Desalination around the world.
Where is the latest desalination plant being built? Brownsville, Texas.
The Brownsville venture got fast-tracked during a period of alarming drought and rapid population growth. From 1990 to 2000, the Brownsville area grew 43 percent to 372,000 people, and the population is expected to approach 500,000 by 2020.
Every drop of the Rio Grande, the river shared by Texas and Mexico, is already accounted for. A plant that purifies brackish groundwater provides enough water to meet about one-fourth of Brownsville’s current peak demand, but groundwater may not last through a long-term drought.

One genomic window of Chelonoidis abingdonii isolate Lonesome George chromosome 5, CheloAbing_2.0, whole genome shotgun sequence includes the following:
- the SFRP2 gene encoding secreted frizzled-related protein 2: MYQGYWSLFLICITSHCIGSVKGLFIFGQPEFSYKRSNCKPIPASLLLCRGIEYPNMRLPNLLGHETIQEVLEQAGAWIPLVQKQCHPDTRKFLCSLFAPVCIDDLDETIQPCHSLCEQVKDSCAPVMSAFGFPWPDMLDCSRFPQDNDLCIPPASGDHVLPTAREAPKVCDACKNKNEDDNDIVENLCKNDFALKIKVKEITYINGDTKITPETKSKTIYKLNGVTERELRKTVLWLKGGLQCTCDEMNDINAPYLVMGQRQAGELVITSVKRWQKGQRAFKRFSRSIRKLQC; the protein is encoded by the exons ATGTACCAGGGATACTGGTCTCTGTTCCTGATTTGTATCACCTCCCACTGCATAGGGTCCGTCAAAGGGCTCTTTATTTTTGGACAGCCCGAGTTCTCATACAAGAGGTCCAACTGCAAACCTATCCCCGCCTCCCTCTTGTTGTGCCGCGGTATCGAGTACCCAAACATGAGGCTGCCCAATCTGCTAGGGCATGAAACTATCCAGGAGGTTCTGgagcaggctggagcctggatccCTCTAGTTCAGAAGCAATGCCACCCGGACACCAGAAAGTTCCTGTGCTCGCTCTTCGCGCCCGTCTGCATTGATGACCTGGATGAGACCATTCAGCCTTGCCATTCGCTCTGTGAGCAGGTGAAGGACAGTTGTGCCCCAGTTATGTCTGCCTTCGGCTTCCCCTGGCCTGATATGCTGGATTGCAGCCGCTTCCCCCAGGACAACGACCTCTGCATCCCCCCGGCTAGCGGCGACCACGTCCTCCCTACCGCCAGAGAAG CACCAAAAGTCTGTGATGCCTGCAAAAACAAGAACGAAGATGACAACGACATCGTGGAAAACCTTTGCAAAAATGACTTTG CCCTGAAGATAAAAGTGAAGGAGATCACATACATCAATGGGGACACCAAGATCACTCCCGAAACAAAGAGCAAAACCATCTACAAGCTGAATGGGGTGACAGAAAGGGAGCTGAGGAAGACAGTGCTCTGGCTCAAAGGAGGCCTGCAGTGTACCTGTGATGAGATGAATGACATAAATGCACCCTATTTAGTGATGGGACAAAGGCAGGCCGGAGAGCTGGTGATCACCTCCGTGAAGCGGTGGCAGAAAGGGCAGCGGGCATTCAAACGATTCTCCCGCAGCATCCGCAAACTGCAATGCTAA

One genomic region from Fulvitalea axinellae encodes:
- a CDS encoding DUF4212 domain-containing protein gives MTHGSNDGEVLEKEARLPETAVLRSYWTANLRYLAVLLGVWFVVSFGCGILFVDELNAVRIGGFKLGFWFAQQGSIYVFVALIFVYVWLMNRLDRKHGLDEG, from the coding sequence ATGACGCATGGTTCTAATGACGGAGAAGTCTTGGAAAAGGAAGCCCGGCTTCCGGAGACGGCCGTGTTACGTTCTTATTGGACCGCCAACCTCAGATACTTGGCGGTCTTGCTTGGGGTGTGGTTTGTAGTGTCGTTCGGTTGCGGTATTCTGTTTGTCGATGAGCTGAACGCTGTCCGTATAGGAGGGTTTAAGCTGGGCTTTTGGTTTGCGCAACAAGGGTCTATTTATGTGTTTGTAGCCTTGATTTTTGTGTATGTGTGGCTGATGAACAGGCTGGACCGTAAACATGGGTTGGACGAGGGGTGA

Desalination is “part of the tools in the toolbox” of 4,500 water management strategies in the state’s water plan, Texas Water Development Board spokeswoman Carla Daws said.
“We should never become complacent because of the history of our state having repeated droughts,” she said.
And they mention Israel, too, among the countries pursuing this technology:
About two-thirds of the world’s desalinated water is produced in Saudi Arabia, Kuwait, and North Africa. Perth, Australia, is looking to meet a third of its fresh water demand by removing salt from sea water.
In March, Israel showed off its plant at the Mediterranean port of Ashkelon that can process 87 million gallons of water a day. Singapore opened a sea water desalination plant in 2005 hoping it will meet at least 10 percent of its water needs. Two months ago, General Electric Co. announced a $220 million contract to build a plant in South Africa.